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Family Background in an Extended Earnings-Generation Model: Further Evidence

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  • Charles M. Beach
  • Ross E. Finnie

Abstract

This paper reports estimates of family background effects on earnings in the context of a more extensive multi-equation model of earnings generation. This allows more complete characterization of direct versus indirect background effects. In addition to education, occupational attainment, and earnings, the model includes equations for initial occupation and for a direct measure of work experience. A novel data set that includes extensive family background variables is used. Important background effects for mother and father separately are found on education (directly) and earnings (indirectly). Strong support is found for several hypotheses concerning inputs to home-produced human capital.

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File URL: http://college.holycross.edu/RePEc/eej/Archive/Volume14/V14N1P39_49.pdf
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Bibliographic Info

Article provided by Eastern Economic Association in its journal Eastern Economic Journal.

Volume (Year): 14 (1988)
Issue (Month): 1 (Jan-Mar)
Pages: 39-49

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Handle: RePEc:eej:eeconj:v:14:y:1988:i:1:p:39-49

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Postal: c/o Dr. Alexandre Olbrecht, The Anisfield School of Business 205, Ramapo College, 505 Ramapo Valley Road, Ramapo, New Jersey 07430, USA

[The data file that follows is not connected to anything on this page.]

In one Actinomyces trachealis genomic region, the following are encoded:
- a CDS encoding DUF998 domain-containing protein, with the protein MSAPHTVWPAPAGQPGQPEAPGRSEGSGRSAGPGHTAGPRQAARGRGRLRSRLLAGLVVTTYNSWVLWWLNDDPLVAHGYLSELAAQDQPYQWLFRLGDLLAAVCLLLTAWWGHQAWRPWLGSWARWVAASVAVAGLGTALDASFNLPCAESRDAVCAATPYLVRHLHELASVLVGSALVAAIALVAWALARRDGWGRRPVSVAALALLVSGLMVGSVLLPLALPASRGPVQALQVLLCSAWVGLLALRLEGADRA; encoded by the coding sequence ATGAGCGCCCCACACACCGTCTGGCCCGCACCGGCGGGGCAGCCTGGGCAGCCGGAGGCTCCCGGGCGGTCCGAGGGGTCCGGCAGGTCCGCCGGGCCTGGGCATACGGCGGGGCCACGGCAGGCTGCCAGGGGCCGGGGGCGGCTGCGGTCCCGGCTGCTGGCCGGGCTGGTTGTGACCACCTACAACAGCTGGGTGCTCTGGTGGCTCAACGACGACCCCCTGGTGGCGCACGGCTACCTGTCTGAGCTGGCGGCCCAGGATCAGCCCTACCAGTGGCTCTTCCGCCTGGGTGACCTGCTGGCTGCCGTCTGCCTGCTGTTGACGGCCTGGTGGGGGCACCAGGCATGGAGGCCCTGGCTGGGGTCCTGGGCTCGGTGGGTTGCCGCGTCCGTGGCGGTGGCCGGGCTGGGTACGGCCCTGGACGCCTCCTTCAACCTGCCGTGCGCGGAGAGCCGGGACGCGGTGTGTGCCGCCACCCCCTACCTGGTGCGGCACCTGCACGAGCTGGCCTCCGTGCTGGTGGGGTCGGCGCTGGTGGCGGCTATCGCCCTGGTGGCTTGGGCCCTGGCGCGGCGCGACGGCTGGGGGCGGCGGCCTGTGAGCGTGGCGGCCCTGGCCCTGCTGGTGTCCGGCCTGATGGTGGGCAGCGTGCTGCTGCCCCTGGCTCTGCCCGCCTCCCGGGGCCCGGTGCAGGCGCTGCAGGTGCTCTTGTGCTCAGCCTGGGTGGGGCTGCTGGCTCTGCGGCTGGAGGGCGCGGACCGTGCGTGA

Phone: (201) 684-7346
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Web page: http://www.ramapo.edu/eea/journal.html
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  1. Edward P. Lazear, 1980. "Family Background and Optimal Schooling Decision," NBER Working Papers 0141, National Bureau of Economic Research, Inc.
  2. Griliches, Zvi, 1979. "Sibling Models and Data in Economics: Beginnings of a Survey," Journal of Political Economy, University of Chicago Press, vol. 87(5), pages S37-64, October.
  3. Charles M. Beach & Ross E. Finnie, 1984. "An Earnings-Generation Model for Canadian Men Structural Estimates," Working Papers 552, Queen's University, Department of Economics.
  4. Griliches, Zvi & Mason, William M, 1972. "Education, Income, and Ability," Journal of Political Economy, University of Chicago Press, vol. 80(3), pages S74-S103, Part II, .
  5. Tomes, Nigel, 1981. "A Model of Fertility and Children's Schooling," Economic Inquiry, Western Economic Association International, vol. 19(2), pages 209-34, April.
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Cited by:
  1. Huw Lloyd-Ellis, 2003. "On the Impact of Inequality on Productivity Growth in the Short and Long Term: A Synthesis," Canadian Public Policy, University of Toronto Press, vol. 29(s1), pages 65-86, January.
  2. Ross Finnie & Ronald Meng, 2005. "Literacy and labour market outcomes: self-assessment versus test score measures," Applied Economics, Taylor & Francis Journals, vol. 37(17), pages 1935-1951.

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